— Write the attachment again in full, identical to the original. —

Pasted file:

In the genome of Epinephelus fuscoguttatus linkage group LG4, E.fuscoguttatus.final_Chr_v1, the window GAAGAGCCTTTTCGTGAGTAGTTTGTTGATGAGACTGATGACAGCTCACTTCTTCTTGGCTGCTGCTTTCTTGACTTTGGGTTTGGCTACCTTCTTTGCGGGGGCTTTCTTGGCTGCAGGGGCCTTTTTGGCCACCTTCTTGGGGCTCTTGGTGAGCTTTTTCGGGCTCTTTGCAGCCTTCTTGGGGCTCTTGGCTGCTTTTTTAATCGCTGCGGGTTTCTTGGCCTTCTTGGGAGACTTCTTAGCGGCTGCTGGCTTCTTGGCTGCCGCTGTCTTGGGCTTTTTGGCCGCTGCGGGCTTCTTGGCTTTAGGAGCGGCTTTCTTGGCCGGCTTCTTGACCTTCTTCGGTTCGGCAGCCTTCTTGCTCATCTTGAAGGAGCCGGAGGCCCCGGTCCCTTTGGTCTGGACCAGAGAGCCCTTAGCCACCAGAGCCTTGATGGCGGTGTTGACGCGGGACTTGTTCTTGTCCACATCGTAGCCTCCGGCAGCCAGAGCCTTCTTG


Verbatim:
In the genome of Epinephelus fuscoguttatus linkage group LG4, E.fuscoguttatus.final_Chr_v1, the window GAAGAGCCTTTTCGTGAGTAGTTTGTTGATGAGACTGATGACAGCTCACTTCTTCTTGGCTGCTGCTTTCTTGACTTTGGGTTTGGCTACCTTCTTTGCGGGGGCTTTCTTGGCTGCAGGGGCCTTTTTGGCCACCTTCTTGGGGCTCTTGGTGAGCTTTTTCGGGCTCTTTGCAGCCTTCTTGGGGCTCTTGGCTGCTTTTTTAATCGCTGCGGGTTTCTTGGCCTTCTTGGGAGACTTCTTAGCGGCTGCTGGCTTCTTGGCTGCCGCTGTCTTGGGCTTTTTGGCCGCTGCGGGCTTCTTGGCTTTAGGAGCGGCTTTCTTGGCCGGCTTCTTGACCTTCTTCGGTTCGGCAGCCTTCTTGCTCATCTTGAAGGAGCCGGAGGCCCCGGTCCCTTTGGTCTGGACCAGAGAGCCCTTAGCCACCAGAGCCTTGATGGCGGTGTTGACGCGGGACTTGTTCTTGTCCACATCGTAGCCTCCGGCAGCCAGAGCCTTCTTG